More than 30 TSA agents complained in 2012 that the behavior-detection program at Boston’s Logan International Airport had become a “a magnet for racial profiling, targeting not only Middle Easterners, but also blacks, Hispanics and other minorities,” The New York Times reported. The agents relied on “terrorist profiles” such as black guys wearing baseball caps backward or Hispanics traveling to Miami. In Honolulu, some behavior-detection agents were nicknamed “Mexicutioners” for their proclivity for harassing Mexican travelers.

The behavior-detection squad at Newark Liberty International Airport in New Jersey engaged in such blatant stereotyping that it was derided as “Mexican hunters” by other TSA agents. Some behavior-detection officers complained that their supervisors pressured them to fabricate false charges against illegal aliens to justify reporting them to law enforcement. Last June, an inspector general slammed the behavior-detection program as a perennial flop, deriding the TSA for failing to develop “performance measures” or to “accurately assess” its effectiveness.

Exasperation with the TSA spurred many Americans to give up on relying on air travel, but the agency is now seeking to seize control over other forms of transit. The TSA spends $100 million a year on 37 teams that conduct almost 10,000 sweep searches a year at Amtrak stations, bus depots and even local transit. Anyone who refuses to submit to a warrantless search can be banned from traveling. The swaggering name of its roving squads — VIPR (Visible Intermodal Prevention and Response) — personifies the TSA’s attitude toward the American people. Newspapers often tout VIPR’s “show of force,” but it is a show seemingly intended to intimidate average Americans, not the terrorist suspects who do not exist in places such as Jackson, Miss.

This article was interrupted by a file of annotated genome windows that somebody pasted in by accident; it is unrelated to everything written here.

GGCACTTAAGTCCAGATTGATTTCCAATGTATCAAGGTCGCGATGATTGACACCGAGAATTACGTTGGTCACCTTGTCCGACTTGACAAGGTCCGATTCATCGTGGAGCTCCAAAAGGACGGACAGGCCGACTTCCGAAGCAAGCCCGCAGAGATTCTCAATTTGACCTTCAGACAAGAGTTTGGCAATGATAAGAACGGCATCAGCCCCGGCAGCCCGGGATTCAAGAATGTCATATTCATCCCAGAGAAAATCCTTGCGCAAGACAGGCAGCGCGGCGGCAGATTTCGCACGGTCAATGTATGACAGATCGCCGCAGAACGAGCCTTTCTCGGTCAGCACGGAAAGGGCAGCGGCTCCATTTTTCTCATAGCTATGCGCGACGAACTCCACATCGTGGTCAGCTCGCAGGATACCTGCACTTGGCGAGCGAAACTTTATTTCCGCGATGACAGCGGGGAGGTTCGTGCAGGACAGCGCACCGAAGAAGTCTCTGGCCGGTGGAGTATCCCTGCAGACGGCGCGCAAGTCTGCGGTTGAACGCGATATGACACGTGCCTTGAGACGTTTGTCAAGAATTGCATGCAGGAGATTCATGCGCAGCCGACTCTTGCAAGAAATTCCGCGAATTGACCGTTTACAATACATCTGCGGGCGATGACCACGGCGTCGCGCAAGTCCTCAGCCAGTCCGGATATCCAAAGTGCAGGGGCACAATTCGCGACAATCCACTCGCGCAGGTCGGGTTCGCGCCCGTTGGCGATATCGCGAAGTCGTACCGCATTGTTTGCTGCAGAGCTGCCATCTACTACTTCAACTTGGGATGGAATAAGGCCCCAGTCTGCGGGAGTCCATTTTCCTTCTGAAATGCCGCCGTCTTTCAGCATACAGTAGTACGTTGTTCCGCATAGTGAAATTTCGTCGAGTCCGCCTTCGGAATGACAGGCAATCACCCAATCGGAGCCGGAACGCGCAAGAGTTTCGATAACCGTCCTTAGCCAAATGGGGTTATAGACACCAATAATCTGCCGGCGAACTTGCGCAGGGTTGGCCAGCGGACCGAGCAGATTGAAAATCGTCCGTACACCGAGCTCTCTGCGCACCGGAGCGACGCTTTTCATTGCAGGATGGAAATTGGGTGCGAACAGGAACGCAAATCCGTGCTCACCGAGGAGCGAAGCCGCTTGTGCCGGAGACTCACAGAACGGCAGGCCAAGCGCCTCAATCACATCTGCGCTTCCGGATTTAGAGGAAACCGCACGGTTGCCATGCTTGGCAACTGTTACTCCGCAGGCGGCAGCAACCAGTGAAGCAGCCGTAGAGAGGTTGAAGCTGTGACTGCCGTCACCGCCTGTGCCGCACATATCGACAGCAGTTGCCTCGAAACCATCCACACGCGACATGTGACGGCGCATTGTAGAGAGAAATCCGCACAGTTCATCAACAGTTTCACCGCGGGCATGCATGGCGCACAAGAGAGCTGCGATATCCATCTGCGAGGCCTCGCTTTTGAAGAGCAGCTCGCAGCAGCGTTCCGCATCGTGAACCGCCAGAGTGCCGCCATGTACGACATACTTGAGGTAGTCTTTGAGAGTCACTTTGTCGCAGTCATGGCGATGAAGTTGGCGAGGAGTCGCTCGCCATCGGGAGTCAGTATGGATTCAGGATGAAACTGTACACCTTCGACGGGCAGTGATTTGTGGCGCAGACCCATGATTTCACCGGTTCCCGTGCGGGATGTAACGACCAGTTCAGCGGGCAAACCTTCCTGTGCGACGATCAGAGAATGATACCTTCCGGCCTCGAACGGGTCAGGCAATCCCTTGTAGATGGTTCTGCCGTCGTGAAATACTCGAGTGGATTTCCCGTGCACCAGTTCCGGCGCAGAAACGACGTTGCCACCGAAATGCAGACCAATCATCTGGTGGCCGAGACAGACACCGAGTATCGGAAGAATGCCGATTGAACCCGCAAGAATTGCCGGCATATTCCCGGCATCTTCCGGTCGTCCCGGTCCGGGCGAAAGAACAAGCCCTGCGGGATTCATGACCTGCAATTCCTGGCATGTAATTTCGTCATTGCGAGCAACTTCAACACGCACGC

People who are enraged at the TSA should recognize that some agents also oppose the needlessly oppressive practices that shred travelers’ privacy and dignity. We can condemn the shooting of TSA agents without exonerating agency policies that trample Americans’ constitutional rights. The Department of Homeland Security admitted in 2011 congressional testimony that “the large majority of travelers pose no security risks.” By treating most Americans like suicide-bombers-in-waiting, the TSA often makes traveling hellish without making it safer.

Tagline: James Bovard is the author most recently of a new e-book memoir, “Public Policy Hooligan” (Sixth Street Books, 2012).     On Twitter @jimbovard

JPB artwork from Wash Times TSA 115_2013_b1-bovard-tsa-scan-8201_s640x688


Illustration by Greg Groesch


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7 Responses to My Wash. Times Op-ed: Why Everyone Scorns the TSA

  1. Michael November 7, 2013 at 2:42 pm #

    The whole TSA dog-and-pony show was never more than a rain dance for the tourists in the first place. Government officials perceived that they had to “do something” in response to the 9/11 attacks, even if they couldn’t think of anything really useful to do. Voila! TSA and “Homeland Security” were born…. and once created, government agencies are almost immortal. The next terrorist attack, like those that went before, will take into account whatever security measures are in force, and will go around them.

  2. Steve James November 7, 2013 at 3:06 pm #

    My question is a simple one, who benefits or profits from the sale of these scanners the TSA purchases?
    There is an old cliche follow the $$

    • Jim November 7, 2013 at 3:10 pm #

      Michael Chertoff did some lobbying for one of the largest scanner firms. I expect that may have helped keep him off of food stamps in recent years.

  3. Susan November 10, 2013 at 5:56 am #